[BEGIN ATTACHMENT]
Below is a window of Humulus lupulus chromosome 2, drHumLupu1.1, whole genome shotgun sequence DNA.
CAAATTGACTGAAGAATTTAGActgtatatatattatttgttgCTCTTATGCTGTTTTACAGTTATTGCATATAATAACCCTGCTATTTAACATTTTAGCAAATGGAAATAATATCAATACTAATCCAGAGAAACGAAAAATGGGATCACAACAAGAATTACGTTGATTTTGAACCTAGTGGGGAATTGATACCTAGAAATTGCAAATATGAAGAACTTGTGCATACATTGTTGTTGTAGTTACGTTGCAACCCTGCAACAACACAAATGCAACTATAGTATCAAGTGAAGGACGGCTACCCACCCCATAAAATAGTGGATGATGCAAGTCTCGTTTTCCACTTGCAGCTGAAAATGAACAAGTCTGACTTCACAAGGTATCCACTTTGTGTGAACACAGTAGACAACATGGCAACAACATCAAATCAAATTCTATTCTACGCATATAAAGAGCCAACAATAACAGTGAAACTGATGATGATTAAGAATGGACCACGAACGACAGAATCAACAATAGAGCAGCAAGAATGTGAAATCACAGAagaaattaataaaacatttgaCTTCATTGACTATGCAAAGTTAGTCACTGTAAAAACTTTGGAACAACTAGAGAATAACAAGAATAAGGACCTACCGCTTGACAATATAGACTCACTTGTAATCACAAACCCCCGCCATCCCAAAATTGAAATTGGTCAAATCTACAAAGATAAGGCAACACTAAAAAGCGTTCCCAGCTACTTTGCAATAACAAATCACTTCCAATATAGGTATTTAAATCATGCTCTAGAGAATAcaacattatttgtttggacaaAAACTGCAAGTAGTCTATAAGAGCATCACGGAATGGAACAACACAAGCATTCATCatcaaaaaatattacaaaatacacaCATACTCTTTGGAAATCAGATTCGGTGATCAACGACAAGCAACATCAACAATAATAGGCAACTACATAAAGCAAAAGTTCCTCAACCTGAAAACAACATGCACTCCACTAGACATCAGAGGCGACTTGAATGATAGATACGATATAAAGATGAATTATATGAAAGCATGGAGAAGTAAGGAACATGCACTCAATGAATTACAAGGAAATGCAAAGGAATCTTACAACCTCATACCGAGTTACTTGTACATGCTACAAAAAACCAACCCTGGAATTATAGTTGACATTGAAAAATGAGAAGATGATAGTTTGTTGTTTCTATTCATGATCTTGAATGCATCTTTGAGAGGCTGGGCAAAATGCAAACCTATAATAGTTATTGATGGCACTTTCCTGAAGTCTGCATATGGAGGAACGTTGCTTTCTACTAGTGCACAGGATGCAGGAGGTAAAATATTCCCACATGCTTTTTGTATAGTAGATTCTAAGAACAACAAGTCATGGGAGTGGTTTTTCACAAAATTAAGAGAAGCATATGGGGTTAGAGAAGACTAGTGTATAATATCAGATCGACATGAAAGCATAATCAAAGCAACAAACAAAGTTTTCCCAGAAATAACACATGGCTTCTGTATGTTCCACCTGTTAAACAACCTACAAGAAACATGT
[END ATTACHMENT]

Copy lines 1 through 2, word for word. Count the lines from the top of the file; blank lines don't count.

Below is a window of Humulus lupulus chromosome 2, drHumLupu1.1, whole genome shotgun sequence DNA.
CAAATTGACTGAAGAATTTAGActgtatatatattatttgttgCTCTTATGCTGTTTTACAGTTATTGCATATAATAACCCTGCTATTTAACATTTTAGCAAATGGAAATAATATCAATACTAATCCAGAGAAACGAAAAATGGGATCACAACAAGAATTACGTTGATTTTGAACCTAGTGGGGAATTGATACCTAGAAATTGCAAATATGAAGAACTTGTGCATACATTGTTGTTGTAGTTACGTTGCAACCCTGCAACAACACAAATGCAACTATAGTATCAAGTGAAGGACGGCTACCCACCCCATAAAATAGTGGATGATGCAAGTCTCGTTTTCCACTTGCAGCTGAAAATGAACAAGTCTGACTTCACAAGGTATCCACTTTGTGTGAACACAGTAGACAACATGGCAACAACATCAAATCAAATTCTATTCTACGCATATAAAGAGCCAACAATAACAGTGAAACTGATGATGATTAAGAATGGACCACGAACGACAGAATCAACAATAGAGCAGCAAGAATGTGAAATCACAGAagaaattaataaaacatttgaCTTCATTGACTATGCAAAGTTAGTCACTGTAAAAACTTTGGAACAACTAGAGAATAACAAGAATAAGGACCTACCGCTTGACAATATAGACTCACTTGTAATCACAAACCCCCGCCATCCCAAAATTGAAATTGGTCAAATCTACAAAGATAAGGCAACACTAAAAAGCGTTCCCAGCTACTTTGCAATAACAAATCACTTCCAATATAGGTATTTAAATCATGCTCTAGAGAATAcaacattatttgtttggacaaAAACTGCAAGTAGTCTATAAGAGCATCACGGAATGGAACAACACAAGCATTCATCatcaaaaaatattacaaaatacacaCATACTCTTTGGAAATCAGATTCGGTGATCAACGACAAGCAACATCAACAATAATAGGCAACTACATAAAGCAAAAGTTCCTCAACCTGAAAACAACATGCACTCCACTAGACATCAGAGGCGACTTGAATGATAGATACGATATAAAGATGAATTATATGAAAGCATGGAGAAGTAAGGAACATGCACTCAATGAATTACAAGGAAATGCAAAGGAATCTTACAACCTCATACCGAGTTACTTGTACATGCTACAAAAAACCAACCCTGGAATTATAGTTGACATTGAAAAATGAGAAGATGATAGTTTGTTGTTTCTATTCATGATCTTGAATGCATCTTTGAGAGGCTGGGCAAAATGCAAACCTATAATAGTTATTGATGGCACTTTCCTGAAGTCTGCATATGGAGGAACGTTGCTTTCTACTAGTGCACAGGATGCAGGAGGTAAAATATTCCCACATGCTTTTTGTATAGTAGATTCTAAGAACAACAAGTCATGGGAGTGGTTTTTCACAAAATTAAGAGAAGCATATGGGGTTAGAGAAGACTAGTGTATAATATCAGATCGACATGAAAGCATAATCAAAGCAACAAACAAAGTTTTCCCAGAAATAACACATGGCTTCTGTATGTTCCACCTGTTAAACAACCTACAAGAAACATGT